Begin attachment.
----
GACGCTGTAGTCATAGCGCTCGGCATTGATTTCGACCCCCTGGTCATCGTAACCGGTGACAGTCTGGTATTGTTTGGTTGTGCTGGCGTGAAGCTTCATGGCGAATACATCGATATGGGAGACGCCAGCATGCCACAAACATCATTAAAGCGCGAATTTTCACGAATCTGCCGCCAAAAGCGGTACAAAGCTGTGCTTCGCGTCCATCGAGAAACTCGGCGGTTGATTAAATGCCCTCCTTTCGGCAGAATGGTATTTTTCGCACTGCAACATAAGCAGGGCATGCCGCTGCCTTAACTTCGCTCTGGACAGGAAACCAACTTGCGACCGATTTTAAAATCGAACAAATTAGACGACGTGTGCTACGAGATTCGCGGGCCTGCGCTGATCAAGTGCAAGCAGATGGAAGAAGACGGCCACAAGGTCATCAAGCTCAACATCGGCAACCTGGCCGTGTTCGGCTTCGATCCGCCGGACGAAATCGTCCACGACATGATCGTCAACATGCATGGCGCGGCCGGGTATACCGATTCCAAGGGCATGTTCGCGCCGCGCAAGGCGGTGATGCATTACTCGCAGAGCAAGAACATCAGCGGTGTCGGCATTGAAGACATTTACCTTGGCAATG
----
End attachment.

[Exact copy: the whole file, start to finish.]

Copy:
GACGCTGTAGTCATAGCGCTCGGCATTGATTTCGACCCCCTGGTCATCGTAACCGGTGACAGTCTGGTATTGTTTGGTTGTGCTGGCGTGAAGCTTCATGGCGAATACATCGATATGGGAGACGCCAGCATGCCACAAACATCATTAAAGCGCGAATTTTCACGAATCTGCCGCCAAAAGCGGTACAAAGCTGTGCTTCGCGTCCATCGAGAAACTCGGCGGTTGATTAAATGCCCTCCTTTCGGCAGAATGGTATTTTTCGCACTGCAACATAAGCAGGGCATGCCGCTGCCTTAACTTCGCTCTGGACAGGAAACCAACTTGCGACCGATTTTAAAATCGAACAAATTAGACGACGTGTGCTACGAGATTCGCGGGCCTGCGCTGATCAAGTGCAAGCAGATGGAAGAAGACGGCCACAAGGTCATCAAGCTCAACATCGGCAACCTGGCCGTGTTCGGCTTCGATCCGCCGGACGAAATCGTCCACGACATGATCGTCAACATGCATGGCGCGGCCGGGTATACCGATTCCAAGGGCATGTTCGCGCCGCGCAAGGCGGTGATGCATTACTCGCAGAGCAAGAACATCAGCGGTGTCGGCATTGAAGACATTTACCTTGGCAATG